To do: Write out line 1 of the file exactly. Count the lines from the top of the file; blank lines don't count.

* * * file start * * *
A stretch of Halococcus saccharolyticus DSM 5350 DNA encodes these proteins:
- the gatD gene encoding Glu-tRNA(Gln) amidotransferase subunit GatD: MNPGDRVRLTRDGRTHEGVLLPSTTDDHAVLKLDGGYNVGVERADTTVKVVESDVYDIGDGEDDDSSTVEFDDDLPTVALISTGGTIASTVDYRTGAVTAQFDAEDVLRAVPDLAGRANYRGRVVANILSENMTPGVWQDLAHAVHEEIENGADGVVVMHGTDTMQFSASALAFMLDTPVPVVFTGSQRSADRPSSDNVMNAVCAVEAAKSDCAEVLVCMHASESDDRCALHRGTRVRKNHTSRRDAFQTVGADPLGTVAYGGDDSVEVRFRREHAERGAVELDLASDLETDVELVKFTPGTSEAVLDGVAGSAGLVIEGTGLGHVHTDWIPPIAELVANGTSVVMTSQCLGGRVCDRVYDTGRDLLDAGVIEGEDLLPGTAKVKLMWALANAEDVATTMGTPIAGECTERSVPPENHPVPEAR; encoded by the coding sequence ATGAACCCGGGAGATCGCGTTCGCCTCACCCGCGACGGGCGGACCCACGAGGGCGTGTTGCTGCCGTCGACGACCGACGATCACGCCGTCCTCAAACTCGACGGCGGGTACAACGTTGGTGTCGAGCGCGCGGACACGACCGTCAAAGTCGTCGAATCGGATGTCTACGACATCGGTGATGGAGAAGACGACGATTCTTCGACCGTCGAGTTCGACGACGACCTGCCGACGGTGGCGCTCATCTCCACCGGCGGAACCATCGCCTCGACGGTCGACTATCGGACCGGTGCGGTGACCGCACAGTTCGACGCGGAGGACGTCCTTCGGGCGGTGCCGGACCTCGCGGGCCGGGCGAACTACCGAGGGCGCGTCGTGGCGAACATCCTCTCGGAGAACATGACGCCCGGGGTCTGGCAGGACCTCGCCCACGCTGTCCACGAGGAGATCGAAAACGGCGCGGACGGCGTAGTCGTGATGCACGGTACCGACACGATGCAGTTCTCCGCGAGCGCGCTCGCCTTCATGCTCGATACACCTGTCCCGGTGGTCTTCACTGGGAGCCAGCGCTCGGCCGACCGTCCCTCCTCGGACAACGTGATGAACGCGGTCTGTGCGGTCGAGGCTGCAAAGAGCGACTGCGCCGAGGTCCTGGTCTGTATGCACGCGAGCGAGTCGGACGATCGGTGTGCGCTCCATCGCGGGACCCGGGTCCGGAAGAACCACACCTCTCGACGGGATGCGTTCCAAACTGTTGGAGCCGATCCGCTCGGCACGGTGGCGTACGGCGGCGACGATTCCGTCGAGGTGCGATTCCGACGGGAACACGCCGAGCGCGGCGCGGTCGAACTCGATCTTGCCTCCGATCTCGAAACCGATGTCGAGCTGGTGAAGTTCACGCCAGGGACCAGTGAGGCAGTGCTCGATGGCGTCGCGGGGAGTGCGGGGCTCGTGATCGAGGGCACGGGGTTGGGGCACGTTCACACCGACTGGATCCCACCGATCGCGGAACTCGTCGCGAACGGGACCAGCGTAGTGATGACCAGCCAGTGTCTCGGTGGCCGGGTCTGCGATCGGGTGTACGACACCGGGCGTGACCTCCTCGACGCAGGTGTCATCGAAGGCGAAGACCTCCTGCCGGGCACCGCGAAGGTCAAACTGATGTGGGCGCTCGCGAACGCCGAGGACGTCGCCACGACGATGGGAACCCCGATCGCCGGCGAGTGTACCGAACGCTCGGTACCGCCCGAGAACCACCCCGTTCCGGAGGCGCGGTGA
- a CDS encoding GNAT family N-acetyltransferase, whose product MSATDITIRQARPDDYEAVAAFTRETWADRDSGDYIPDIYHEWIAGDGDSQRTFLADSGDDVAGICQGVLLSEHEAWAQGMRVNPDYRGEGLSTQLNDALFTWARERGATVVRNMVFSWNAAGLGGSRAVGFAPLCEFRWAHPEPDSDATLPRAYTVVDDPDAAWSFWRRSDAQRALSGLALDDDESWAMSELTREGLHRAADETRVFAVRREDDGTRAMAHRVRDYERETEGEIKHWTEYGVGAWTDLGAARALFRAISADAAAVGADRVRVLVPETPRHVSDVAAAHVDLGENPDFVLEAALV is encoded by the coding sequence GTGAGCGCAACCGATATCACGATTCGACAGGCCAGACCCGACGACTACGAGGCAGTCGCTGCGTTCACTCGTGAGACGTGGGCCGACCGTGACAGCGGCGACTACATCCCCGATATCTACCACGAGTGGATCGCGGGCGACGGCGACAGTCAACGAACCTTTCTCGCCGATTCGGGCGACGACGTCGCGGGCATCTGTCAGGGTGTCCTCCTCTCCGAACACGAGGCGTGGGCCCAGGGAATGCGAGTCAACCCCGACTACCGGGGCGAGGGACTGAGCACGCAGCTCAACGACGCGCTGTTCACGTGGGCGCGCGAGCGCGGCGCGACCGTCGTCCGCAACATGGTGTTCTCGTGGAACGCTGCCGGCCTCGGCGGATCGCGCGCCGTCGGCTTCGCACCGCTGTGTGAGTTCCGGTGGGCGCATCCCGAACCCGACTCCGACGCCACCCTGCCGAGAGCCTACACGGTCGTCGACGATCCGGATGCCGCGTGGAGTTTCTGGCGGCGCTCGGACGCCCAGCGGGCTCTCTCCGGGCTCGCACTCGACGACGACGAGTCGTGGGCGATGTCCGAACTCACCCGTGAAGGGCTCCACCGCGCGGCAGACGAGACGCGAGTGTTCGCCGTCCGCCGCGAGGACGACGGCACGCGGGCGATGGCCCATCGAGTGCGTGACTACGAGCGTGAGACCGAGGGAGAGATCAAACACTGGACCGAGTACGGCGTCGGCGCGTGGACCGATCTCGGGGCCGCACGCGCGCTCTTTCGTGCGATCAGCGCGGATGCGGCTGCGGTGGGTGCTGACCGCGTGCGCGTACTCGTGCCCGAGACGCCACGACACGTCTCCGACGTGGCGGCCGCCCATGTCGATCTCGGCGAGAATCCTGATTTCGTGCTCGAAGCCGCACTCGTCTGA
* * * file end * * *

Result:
A stretch of Halococcus saccharolyticus DSM 5350 DNA encodes these proteins: